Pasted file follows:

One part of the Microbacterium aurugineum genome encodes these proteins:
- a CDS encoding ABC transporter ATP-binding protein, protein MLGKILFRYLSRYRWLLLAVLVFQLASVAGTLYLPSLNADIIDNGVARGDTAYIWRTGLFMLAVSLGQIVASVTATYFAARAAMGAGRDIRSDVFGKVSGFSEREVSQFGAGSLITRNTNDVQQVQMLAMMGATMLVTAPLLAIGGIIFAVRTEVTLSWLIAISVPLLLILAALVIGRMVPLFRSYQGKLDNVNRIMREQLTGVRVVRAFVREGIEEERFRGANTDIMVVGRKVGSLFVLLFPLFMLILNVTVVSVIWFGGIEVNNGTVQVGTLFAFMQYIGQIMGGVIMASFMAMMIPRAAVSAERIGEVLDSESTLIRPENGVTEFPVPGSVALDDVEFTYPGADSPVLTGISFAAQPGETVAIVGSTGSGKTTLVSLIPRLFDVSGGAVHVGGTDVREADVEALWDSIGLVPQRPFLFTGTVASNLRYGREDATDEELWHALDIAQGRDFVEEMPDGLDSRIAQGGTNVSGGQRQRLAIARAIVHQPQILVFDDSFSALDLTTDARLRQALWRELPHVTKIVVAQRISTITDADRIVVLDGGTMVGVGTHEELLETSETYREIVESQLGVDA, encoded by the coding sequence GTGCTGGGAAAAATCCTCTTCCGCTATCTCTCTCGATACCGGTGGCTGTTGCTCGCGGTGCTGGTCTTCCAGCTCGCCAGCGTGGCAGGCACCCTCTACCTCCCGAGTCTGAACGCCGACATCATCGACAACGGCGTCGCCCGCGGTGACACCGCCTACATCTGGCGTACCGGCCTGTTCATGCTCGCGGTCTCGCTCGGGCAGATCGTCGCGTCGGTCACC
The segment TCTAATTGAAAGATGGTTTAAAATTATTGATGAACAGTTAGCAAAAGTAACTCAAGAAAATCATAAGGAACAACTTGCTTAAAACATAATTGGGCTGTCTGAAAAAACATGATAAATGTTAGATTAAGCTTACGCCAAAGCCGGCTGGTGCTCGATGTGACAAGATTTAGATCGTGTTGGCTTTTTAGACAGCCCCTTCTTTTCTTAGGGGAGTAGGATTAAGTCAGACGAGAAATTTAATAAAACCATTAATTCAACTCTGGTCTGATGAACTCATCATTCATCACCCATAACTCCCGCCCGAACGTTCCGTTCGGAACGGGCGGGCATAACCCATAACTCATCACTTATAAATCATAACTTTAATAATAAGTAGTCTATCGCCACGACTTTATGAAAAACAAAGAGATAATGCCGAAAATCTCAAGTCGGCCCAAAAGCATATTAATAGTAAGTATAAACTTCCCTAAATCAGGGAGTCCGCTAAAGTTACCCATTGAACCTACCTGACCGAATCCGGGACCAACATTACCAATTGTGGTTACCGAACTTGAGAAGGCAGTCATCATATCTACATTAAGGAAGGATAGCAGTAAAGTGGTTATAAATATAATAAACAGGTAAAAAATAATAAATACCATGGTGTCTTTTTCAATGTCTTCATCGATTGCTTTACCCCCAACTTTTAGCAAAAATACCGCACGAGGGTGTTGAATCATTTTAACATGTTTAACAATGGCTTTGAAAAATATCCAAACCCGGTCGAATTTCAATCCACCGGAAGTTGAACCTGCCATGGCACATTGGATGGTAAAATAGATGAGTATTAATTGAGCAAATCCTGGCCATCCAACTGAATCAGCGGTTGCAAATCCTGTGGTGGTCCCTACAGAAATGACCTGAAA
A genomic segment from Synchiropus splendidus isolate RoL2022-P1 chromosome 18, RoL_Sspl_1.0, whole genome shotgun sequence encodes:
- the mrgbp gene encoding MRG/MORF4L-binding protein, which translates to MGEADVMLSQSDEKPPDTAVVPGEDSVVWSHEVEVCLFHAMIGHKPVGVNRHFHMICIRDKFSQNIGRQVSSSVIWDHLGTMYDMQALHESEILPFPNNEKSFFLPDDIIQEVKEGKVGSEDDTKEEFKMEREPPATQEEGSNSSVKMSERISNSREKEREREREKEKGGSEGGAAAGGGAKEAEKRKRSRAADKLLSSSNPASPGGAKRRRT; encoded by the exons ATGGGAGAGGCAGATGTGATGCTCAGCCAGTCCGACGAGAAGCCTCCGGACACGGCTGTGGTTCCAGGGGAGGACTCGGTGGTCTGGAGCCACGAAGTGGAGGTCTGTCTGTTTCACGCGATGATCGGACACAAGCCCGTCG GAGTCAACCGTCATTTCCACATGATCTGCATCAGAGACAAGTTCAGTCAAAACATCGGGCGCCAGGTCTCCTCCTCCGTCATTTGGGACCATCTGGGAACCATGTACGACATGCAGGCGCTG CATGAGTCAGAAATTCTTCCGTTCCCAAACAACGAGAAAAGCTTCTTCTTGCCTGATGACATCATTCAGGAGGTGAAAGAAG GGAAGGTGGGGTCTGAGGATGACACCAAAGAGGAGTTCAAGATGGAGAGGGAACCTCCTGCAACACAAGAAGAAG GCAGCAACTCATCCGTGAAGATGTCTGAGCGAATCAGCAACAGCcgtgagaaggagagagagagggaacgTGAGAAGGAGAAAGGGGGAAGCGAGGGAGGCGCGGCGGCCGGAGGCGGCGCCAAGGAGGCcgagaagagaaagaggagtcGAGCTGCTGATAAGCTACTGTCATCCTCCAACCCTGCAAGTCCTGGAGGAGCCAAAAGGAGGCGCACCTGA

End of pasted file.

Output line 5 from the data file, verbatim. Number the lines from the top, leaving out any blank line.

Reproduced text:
- the mrgbp gene encoding MRG/MORF4L-binding protein, which translates to MGEADVMLSQSDEKPPDTAVVPGEDSVVWSHEVEVCLFHAMIGHKPVGVNRHFHMICIRDKFSQNIGRQVSSSVIWDHLGTMYDMQALHESEILPFPNNEKSFFLPDDIIQEVKEGKVGSEDDTKEEFKMEREPPATQEEGSNSSVKMSERISNSREKEREREREKEKGGSEGGAAAGGGAKEAEKRKRSRAADKLLSSSNPASPGGAKRRRT; encoded by the exons ATGGGAGAGGCAGATGTGATGCTCAGCCAGTCCGACGAGAAGCCTCCGGACACGGCTGTGGTTCCAGGGGAGGACTCGGTGGTCTGGAGCCACGAAGTGGAGGTCTGTCTGTTTCACGCGATGATCGGACACAAGCCCGTCG GAGTCAACCGTCATTTCCACATGATCTGCATCAGAGACAAGTTCAGTCAAAACATCGGGCGCCAGGTCTCCTCCTCCGTCATTTGGGACCATCTGGGAACCATGTACGACATGCAGGCGCTG CATGAGTCAGAAATTCTTCCGTTCCCAAACAACGAGAAAAGCTTCTTCTTGCCTGATGACATCATTCAGGAGGTGAAAGAAG GGAAGGTGGGGTCTGAGGATGACACCAAAGAGGAGTTCAAGATGGAGAGGGAACCTCCTGCAACACAAGAAGAAG GCAGCAACTCATCCGTGAAGATGTCTGAGCGAATCAGCAACAGCcgtgagaaggagagagagagggaacgTGAGAAGGAGAAAGGGGGAAGCGAGGGAGGCGCGGCGGCCGGAGGCGGCGCCAAGGAGGCcgagaagagaaagaggagtcGAGCTGCTGATAAGCTACTGTCATCCTCCAACCCTGCAAGTCCTGGAGGAGCCAAAAGGAGGCGCACCTGA